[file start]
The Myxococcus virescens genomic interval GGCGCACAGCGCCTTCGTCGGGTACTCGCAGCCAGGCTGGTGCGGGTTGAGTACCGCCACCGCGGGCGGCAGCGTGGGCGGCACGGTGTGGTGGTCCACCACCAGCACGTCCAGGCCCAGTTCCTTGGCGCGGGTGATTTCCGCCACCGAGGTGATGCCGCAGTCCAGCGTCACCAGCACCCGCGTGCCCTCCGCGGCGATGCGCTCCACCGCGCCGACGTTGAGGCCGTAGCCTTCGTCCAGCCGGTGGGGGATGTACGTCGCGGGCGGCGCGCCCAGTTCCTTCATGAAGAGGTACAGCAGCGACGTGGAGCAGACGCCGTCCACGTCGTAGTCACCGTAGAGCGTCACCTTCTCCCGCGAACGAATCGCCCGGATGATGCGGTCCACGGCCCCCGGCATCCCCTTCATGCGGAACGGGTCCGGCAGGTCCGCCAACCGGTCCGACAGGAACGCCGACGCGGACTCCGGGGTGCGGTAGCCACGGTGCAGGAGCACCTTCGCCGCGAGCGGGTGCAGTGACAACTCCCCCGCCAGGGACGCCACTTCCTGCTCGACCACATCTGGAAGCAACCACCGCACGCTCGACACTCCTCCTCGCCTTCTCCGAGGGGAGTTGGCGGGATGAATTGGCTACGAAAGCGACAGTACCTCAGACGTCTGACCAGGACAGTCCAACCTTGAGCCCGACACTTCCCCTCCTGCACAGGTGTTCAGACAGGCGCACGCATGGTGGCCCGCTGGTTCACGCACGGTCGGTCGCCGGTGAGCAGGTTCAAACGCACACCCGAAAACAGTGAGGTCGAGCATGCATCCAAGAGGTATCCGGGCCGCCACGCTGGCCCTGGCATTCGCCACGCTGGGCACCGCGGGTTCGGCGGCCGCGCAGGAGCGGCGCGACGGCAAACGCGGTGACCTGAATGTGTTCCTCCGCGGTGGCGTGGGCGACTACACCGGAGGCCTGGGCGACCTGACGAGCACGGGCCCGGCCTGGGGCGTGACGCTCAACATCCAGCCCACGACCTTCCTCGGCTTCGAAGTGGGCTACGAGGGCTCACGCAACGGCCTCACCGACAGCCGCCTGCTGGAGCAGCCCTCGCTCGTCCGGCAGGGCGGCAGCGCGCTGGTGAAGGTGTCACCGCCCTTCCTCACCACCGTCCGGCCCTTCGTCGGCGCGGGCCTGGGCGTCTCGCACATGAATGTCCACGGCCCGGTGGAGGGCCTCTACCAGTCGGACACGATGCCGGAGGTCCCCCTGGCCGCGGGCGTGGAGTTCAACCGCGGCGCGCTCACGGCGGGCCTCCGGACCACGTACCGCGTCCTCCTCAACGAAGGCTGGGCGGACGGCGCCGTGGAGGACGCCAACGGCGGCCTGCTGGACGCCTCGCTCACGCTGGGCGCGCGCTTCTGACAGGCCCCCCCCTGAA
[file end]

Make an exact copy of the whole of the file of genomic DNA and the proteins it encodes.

The Myxococcus virescens genomic interval GGCGCACAGCGCCTTCGTCGGGTACTCGCAGCCAGGCTGGTGCGGGTTGAGTACCGCCACCGCGGGCGGCAGCGTGGGCGGCACGGTGTGGTGGTCCACCACCAGCACGTCCAGGCCCAGTTCCTTGGCGCGGGTGATTTCCGCCACCGAGGTGATGCCGCAGTCCAGCGTCACCAGCACCCGCGTGCCCTCCGCGGCGATGCGCTCCACCGCGCCGACGTTGAGGCCGTAGCCTTCGTCCAGCCGGTGGGGGATGTACGTCGCGGGCGGCGCGCCCAGTTCCTTCATGAAGAGGTACAGCAGCGACGTGGAGCAGACGCCGTCCACGTCGTAGTCACCGTAGAGCGTCACCTTCTCCCGCGAACGAATCGCCCGGATGATGCGGTCCACGGCCCCCGGCATCCCCTTCATGCGGAACGGGTCCGGCAGGTCCGCCAACCGGTCCGACAGGAACGCCGACGCGGACTCCGGGGTGCGGTAGCCACGGTGCAGGAGCACCTTCGCCGCGAGCGGGTGCAGTGACAACTCCCCCGCCAGGGACGCCACTTCCTGCTCGACCACATCTGGAAGCAACCACCGCACGCTCGACACTCCTCCTCGCCTTCTCCGAGGGGAGTTGGCGGGATGAATTGGCTACGAAAGCGACAGTACCTCAGACGTCTGACCAGGACAGTCCAACCTTGAGCCCGACACTTCCCCTCCTGCACAGGTGTTCAGACAGGCGCACGCATGGTGGCCCGCTGGTTCACGCACGGTCGGTCGCCGGTGAGCAGGTTCAAACGCACACCCGAAAACAGTGAGGTCGAGCATGCATCCAAGAGGTATCCGGGCCGCCACGCTGGCCCTGGCATTCGCCACGCTGGGCACCGCGGGTTCGGCGGCCGCGCAGGAGCGGCGCGACGGCAAACGCGGTGACCTGAATGTGTTCCTCCGCGGTGGCGTGGGCGACTACACCGGAGGCCTGGGCGACCTGACGAGCACGGGCCCGGCCTGGGGCGTGACGCTCAACATCCAGCCCACGACCTTCCTCGGCTTCGAAGTGGGCTACGAGGGCTCACGCAACGGCCTCACCGACAGCCGCCTGCTGGAGCAGCCCTCGCTCGTCCGGCAGGGCGGCAGCGCGCTGGTGAAGGTGTCACCGCCCTTCCTCACCACCGTCCGGCCCTTCGTCGGCGCGGGCCTGGGCGTCTCGCACATGAATGTCCACGGCCCGGTGGAGGGCCTCTACCAGTCGGACACGATGCCGGAGGTCCCCCTGGCCGCGGGCGTGGAGTTCAACCGCGGCGCGCTCACGGCGGGCCTCCGGACCACGTACCGCGTCCTCCTCAACGAAGGCTGGGCGGACGGCGCCGTGGAGGACGCCAACGGCGGCCTGCTGGACGCCTCGCTCACGCTGGGCGCGCGCTTCTGACAGGCCCCCCCCTGAA